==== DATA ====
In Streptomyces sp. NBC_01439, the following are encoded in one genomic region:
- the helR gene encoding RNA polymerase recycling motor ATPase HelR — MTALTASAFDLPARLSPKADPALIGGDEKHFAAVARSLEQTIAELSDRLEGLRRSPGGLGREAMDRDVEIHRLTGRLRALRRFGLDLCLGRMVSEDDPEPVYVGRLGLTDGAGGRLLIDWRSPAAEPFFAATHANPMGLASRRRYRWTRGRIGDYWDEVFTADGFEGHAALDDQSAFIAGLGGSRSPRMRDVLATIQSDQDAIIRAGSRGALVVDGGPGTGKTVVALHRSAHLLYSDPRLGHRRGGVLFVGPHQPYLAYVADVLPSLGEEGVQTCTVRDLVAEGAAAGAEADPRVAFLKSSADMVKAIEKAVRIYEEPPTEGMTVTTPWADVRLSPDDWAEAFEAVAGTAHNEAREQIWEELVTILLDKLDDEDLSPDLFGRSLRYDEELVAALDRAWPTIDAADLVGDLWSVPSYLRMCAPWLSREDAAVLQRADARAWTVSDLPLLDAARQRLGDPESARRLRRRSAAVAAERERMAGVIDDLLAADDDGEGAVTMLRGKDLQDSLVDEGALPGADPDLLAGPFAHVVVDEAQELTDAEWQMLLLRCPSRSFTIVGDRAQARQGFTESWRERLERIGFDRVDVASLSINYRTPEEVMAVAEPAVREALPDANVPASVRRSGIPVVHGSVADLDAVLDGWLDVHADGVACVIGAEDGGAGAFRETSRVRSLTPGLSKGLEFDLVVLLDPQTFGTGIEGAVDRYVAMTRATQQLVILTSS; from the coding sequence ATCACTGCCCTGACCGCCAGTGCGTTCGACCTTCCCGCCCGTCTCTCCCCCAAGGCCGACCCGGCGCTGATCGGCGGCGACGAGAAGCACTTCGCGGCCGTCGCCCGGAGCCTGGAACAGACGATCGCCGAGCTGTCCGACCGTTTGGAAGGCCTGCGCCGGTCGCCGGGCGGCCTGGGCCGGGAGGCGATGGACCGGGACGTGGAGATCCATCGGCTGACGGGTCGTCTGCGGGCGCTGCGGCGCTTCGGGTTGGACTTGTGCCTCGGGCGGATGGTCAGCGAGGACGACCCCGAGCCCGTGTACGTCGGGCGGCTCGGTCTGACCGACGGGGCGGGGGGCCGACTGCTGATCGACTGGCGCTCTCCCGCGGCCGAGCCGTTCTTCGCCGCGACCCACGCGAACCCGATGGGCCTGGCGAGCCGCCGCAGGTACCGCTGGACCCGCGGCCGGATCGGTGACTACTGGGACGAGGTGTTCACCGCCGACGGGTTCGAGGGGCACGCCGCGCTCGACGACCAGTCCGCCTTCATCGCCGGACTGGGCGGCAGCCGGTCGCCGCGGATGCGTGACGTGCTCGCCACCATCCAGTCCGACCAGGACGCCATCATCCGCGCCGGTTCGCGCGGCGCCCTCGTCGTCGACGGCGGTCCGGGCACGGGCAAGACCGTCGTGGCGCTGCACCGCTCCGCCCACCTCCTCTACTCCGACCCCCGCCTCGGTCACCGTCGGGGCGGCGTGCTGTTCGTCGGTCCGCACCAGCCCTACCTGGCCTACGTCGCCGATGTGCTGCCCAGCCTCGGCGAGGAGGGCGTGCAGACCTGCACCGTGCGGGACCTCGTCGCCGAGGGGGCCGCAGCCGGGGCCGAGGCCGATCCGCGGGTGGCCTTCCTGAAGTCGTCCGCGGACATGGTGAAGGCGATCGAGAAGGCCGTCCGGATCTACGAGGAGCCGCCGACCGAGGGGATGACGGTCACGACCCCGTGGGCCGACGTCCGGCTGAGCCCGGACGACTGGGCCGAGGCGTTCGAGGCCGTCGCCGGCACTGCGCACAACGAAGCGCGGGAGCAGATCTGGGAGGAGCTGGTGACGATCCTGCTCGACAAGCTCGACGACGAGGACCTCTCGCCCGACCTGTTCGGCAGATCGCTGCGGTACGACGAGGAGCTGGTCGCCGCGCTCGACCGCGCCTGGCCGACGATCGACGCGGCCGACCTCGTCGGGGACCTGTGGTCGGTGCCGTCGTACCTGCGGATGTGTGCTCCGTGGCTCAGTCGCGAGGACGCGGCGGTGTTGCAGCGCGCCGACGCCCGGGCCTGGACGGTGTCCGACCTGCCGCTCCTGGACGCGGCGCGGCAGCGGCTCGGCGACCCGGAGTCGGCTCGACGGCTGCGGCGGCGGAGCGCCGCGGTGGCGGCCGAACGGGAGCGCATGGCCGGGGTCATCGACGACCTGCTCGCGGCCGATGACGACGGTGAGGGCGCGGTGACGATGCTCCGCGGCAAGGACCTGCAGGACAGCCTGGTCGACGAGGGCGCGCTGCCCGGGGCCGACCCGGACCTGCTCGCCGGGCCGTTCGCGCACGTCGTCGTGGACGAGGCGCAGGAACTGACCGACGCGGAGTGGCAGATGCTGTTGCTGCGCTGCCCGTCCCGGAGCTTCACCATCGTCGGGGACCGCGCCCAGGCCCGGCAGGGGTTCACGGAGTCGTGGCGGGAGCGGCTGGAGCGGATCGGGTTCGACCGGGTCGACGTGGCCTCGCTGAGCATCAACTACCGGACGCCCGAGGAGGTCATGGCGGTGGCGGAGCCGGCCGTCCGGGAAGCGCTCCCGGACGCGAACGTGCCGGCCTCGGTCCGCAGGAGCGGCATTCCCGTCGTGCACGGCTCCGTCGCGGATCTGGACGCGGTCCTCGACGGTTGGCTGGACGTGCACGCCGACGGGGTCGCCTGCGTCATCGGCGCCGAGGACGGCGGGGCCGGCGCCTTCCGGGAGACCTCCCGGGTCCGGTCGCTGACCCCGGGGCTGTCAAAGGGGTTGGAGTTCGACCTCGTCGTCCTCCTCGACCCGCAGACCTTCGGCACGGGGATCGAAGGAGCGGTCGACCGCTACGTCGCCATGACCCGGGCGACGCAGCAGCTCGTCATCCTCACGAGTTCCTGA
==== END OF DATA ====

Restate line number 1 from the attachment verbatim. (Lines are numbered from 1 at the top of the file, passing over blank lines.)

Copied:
In Streptomyces sp. NBC_01439, the following are encoded in one genomic region: